Superman: The Movie is the superhero movie that started it all. Just as Superman is the superhero that started it all. Without Action Comics #1, modern superhero media simply wouldn’t exist. At least not as we know it today. If there’s one part of fiction I’ve consistently loved my entire life, it’s superheroes. I cannot stress enough how big of a fan I am (just look at my avatar). Throughout the years I’ve practically become an expert of all the major superheroes. Which is why I have the utmost respect for Superman. Although DC comics were always my second favorite superhero universe, I have my parents to thank for my introduction. Specifically my mom who told us all about Superman and why we needed to see the movie when I was about 7.
First created by Jerry Siegel and Joe Shuster, Superman is as old as 1938. The image of him holding a car over his head made the Man of Steel an instant icon. Redefining comic books and pop culture in general. Sparking film & radio serials, a TV show, and it’s own independently made lesser known feature. So the idea to make a genuine movie adaptation was daunting to say the least. Superman was nearly a campy mess, but director Richard Donner knew the character needed to be taken seriously. You know it’s serious when Marlon Brando takes part. Although A-listers as big as Steve McQueen or Dustin Hoffman could have played Superman, it’s so much better that they went with an unknown actor that looks the part and has the acting chops. Christopher Reeve is the greatest actor to ever wear the cape…
Superman recounts the famous and very well-known origin of this “Strange visitor from another planet.” It all started on his home planet Krypton. The 1978 science fiction depiction was often imitated with its heavy crystal aesthetic. Although often mispronouncing the planet’s name, Marlon Brando portrays Jor-El with complete sincerity. Jor-El is a High council scientist that foretells Krypton’s inevitable demise. No one believes him and so Jor-El and his wife Lara send their only son to Earth in a spaceship. When a red sun destroys the planet, baby Kal-El becomes the Last Son of Krypton.
On his journey, Kal-El rapidly grows into a very naked toddler. He crash lands on Earth where he’s discovered by sweet older farm couple Ma & Pa Kent. They quickly realize that this is no mere child. For their adopted son that they name Clark Kent, while under the yellow sun has “Powers and abilities far beyond those of mortal men.” We then see the old fashioned 50’s style upbringing of Clark Kent in his hometown of Smallville. It’s here he discovers he’s “Faster than a speeding bullet, more powerful than a locomotive, and able to leap tall buildings in a single bound.” Only Clark wasn’t powerful enough to save his adopted father. The hero’s journey begins with a trip to the Arctic, where all is revealed in the crystal Fortress of Solitude.
Where Christopher Reeve finally dons the iconic costume. With a bright red cape, boots, trunks, blue tights, yellow belt, and House of El symbol that leaps right off the page. It shouldn’t work, but Reeve pulls it off with his terrific honest to goodness performance. Although not dramatic by today’s standards, Reeve got into the best shape he could to play the Man of Steel. Equally important is his take on Clark as a “Mild-mannered reporter for a great metropolitan newspaper.” When the glasses go on, Reeve flawlessly sells his alter-ego. In Metropolis, Clark Kent/Superman makes a name for himself protecting the city and working at the Daily Planet. Where he meets his true love, reporter Lois Lane. Margot Kidder has just the right witty spunky attitude that more than captures Lois Lane. Marc McClure and Jackie Cooper also bring their respective roles to life as photographer pal Jimmy Olsen and Editor-in-chief Perry White.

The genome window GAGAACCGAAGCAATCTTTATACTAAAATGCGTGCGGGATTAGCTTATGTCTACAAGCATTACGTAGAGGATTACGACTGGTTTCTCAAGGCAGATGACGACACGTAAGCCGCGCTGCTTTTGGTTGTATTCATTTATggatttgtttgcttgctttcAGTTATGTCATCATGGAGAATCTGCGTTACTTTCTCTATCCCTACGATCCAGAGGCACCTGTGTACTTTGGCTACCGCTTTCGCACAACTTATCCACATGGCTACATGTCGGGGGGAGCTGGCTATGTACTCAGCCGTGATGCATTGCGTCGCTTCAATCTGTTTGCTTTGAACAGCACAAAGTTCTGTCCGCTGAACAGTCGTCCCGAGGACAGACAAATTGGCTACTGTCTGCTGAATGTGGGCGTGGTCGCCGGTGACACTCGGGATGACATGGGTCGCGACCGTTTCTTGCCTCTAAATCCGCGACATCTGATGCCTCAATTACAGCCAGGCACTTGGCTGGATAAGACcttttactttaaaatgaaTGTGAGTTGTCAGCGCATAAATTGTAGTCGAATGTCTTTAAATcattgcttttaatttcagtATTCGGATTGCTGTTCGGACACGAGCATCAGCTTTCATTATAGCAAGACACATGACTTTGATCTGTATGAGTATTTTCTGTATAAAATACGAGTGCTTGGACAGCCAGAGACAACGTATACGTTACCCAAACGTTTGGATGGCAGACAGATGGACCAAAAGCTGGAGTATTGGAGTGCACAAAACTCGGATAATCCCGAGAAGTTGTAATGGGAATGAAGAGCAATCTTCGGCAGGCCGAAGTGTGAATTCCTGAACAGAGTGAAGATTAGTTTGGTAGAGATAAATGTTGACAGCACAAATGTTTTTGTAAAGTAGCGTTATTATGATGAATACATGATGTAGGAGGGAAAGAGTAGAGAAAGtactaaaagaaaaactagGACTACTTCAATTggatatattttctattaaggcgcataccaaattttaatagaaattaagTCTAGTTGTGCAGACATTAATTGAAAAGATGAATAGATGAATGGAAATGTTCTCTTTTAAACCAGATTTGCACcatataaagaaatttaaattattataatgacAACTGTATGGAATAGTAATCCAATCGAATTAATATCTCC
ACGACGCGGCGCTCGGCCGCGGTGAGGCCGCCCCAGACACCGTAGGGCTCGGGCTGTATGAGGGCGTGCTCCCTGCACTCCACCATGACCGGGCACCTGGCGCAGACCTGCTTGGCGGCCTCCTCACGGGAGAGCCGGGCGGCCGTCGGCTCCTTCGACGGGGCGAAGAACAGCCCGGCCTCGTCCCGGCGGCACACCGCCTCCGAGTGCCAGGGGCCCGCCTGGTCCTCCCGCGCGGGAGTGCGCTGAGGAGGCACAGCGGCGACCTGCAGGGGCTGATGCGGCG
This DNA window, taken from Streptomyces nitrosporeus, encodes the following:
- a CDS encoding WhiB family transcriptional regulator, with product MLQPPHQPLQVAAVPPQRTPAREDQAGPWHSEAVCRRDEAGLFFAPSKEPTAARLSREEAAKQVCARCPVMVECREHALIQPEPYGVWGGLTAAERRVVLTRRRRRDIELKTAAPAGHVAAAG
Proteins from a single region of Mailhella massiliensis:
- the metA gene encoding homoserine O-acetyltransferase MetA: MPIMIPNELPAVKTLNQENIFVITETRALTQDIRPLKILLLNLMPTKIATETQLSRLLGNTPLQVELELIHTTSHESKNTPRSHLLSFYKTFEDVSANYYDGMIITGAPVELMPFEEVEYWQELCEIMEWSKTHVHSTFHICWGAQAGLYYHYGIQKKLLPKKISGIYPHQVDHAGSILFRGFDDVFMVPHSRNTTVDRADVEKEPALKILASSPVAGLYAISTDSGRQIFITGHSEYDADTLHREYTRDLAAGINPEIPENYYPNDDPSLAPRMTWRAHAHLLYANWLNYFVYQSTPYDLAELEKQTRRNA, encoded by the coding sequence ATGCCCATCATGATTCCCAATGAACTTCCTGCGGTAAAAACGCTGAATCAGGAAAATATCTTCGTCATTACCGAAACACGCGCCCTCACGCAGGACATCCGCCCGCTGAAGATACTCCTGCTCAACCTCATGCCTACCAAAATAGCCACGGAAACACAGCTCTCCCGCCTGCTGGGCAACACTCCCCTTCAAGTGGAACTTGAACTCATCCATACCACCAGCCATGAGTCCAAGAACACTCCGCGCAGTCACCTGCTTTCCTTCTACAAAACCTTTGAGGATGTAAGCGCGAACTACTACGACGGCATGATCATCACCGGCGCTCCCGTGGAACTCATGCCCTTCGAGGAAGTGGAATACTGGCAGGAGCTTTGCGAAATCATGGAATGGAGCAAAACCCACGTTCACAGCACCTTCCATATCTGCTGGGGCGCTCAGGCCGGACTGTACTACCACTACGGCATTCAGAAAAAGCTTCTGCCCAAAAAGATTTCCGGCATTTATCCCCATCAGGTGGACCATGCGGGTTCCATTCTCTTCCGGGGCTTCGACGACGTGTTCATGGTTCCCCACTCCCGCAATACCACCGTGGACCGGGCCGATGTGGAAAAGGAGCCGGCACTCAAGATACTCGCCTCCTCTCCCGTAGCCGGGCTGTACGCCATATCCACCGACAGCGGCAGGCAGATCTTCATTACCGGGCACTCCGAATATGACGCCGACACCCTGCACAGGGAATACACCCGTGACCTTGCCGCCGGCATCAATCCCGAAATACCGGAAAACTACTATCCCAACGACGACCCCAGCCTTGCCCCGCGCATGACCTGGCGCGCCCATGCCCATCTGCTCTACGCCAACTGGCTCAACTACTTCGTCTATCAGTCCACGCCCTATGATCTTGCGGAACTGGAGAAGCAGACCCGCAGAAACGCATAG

Superman couldn’t really be labeled an action movie. As it’s more of a showcase for the superheroes best traits and many superpowers. Specifically strength, invulnerability, heat vision, x-ray vision, and flight. The latter of which was brought to astounding life with optical effects that truly make you believe a man can fly. Made even better with John Williams inspiring theme. The absolute greatest moment is of Superman’s heroic entrance that includes a symbol reveal, using a phone booth, and rescuing Lois. Other great moments include catching a mugger’s bullet, stopping crime on a busy night, and of course being interviewed by Lois. It’s a perfect back and forth with a beautiful romantic flying sequence. Of course this wouldn’t be Superman without his archenemy.
Gene Hackman brings impressive range to Lex Luthor. Even if he’s only bald in one scene. Luthor plans to sink California by launching missiles in opposite directions. Along with Ned Beatty and Valerie Perrine as his bumbling assistant Otis and sexy accomplice Miss Tessmacher. Lex gets plenty of screen time considering Hackman’s status. The two rivals come to a head when the diseased maniac threatens him with Kryptonite. When freed, Superman stops the missle, but fails to save Lois. His pained scream always gives me chills. In a bizarre (semi-absurd) decision, Superman turns back time by flying around the Earth. Effectively saving Lois and restoring peace to his adopted home planet. Superman may be slower and less action-packed, but that’s not the point. Superman is a big blue boy scout who stands for truth, justice, and the American way. Even in a 70’s setting, Superman: The Movie perfectly delivers this message with a hero that inspires.
Lex Luthor reveals himself
Followed by: Superman II